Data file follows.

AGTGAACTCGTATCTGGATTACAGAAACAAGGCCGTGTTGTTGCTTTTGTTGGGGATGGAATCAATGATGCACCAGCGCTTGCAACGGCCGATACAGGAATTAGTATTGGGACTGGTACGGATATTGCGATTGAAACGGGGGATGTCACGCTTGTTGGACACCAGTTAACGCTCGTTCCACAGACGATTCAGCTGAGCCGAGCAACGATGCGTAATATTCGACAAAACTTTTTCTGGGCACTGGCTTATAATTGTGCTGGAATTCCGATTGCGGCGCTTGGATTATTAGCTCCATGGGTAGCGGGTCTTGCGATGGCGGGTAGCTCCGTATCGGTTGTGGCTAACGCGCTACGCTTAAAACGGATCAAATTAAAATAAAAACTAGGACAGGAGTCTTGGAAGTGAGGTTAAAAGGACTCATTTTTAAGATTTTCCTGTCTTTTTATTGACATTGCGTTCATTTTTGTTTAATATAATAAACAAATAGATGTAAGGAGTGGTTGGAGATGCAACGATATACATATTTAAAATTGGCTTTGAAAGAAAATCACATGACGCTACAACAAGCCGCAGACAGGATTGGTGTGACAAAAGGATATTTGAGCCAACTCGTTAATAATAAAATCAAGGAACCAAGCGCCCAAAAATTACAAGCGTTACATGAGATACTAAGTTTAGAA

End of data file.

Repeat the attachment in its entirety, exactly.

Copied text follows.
AGTGAACTCGTATCTGGATTACAGAAACAAGGCCGTGTTGTTGCTTTTGTTGGGGATGGAATCAATGATGCACCAGCGCTTGCAACGGCCGATACAGGAATTAGTATTGGGACTGGTACGGATATTGCGATTGAAACGGGGGATGTCACGCTTGTTGGACACCAGTTAACGCTCGTTCCACAGACGATTCAGCTGAGCCGAGCAACGATGCGTAATATTCGACAAAACTTTTTCTGGGCACTGGCTTATAATTGTGCTGGAATTCCGATTGCGGCGCTTGGATTATTAGCTCCATGGGTAGCGGGTCTTGCGATGGCGGGTAGCTCCGTATCGGTTGTGGCTAACGCGCTACGCTTAAAACGGATCAAATTAAAATAAAAACTAGGACAGGAGTCTTGGAAGTGAGGTTAAAAGGACTCATTTTTAAGATTTTCCTGTCTTTTTATTGACATTGCGTTCATTTTTGTTTAATATAATAAACAAATAGATGTAAGGAGTGGTTGGAGATGCAACGATATACATATTTAAAATTGGCTTTGAAAGAAAATCACATGACGCTACAACAAGCCGCAGACAGGATTGGTGTGACAAAAGGATATTTGAGCCAACTCGTTAATAATAAAATCAAGGAACCAAGCGCCCAAAAATTACAAGCGTTACATGAGATACTAAGTTTAGAA